The Chicago Board Options Exchange (CBOE) calculates a real-time index to show the expected level of price fluctuation in the S&P 500 Index options over the next 12 months. Officially called the CBOE Volatility Index and listed under the ticker symbol VIX, investors and analysts sometimes refer to it by its unofficial nickname: the fear index.
Technically speaking, the CBOE Volatility Index does not measure the same kind of volatility as most other indicators. Volatility is the level of price fluctuations that can be observed by looking at past data. Instead, the VIX looks at expectations of future volatility, also known as implied volatility. Times of greater uncertainty (more expected future volatility) result in higher VIX values, while less anxious times correspond with lower values.
The initial VIX was released by the CBOE in 1993. At the time, the index only took into consideration the implied volatility of eight separate S&P 100 put and call options. Following 2002, the CBOE made the decision to expand the VIX to the S&P 500 in order to better capture market sentiment. VIX futures were added in 2004 and VIX options followed in 2006.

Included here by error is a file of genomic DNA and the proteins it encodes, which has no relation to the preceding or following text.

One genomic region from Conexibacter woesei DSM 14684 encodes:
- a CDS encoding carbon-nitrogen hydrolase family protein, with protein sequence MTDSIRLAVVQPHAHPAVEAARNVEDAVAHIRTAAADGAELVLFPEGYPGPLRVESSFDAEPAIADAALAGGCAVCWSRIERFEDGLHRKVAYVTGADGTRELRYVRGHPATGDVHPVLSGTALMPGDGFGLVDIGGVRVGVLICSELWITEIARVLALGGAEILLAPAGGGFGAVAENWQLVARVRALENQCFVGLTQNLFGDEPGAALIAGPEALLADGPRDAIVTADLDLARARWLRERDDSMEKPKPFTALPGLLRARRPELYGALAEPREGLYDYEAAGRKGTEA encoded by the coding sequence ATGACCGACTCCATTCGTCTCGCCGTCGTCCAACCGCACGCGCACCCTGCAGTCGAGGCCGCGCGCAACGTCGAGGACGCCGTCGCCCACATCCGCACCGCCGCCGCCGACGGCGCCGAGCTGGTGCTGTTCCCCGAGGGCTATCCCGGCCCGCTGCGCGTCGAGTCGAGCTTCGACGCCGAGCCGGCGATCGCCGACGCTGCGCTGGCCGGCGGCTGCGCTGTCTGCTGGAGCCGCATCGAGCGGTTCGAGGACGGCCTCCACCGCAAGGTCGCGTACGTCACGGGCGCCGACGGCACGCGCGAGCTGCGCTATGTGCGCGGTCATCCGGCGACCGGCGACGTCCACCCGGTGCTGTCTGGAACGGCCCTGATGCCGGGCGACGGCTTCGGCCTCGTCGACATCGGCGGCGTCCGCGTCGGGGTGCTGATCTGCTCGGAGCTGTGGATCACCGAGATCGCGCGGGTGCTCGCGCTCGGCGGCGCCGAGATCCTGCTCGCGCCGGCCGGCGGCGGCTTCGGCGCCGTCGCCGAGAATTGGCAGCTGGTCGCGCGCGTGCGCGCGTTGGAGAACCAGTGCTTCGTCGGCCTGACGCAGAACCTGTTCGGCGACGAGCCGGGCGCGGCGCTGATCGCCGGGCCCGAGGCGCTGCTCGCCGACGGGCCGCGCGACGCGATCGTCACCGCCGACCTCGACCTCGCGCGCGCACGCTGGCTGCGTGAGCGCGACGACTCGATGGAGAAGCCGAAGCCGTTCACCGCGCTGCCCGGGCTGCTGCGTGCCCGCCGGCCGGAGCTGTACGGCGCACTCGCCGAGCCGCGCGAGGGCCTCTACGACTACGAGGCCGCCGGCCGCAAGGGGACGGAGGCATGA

VIX values are quoted in percentage points and are supposed to predict the stock price movement in the S&P 500 over the following 30 days. This value is then annualized to cover the upcoming 12-month period. The VIX formula is calculated as the square root of the par variance swap rate over those first 30 days, also known as the risk-neutral expectation. This formula was developed by Vanderbilt University Professor Robert Whaley in 1992.
Investors, analysts and portfolio managers look to the CBOE Volatility Index as a way to measure market stress before they make decisions. When VIX returns are higher, market participants are more likely to pursue investment strategies with lower risk.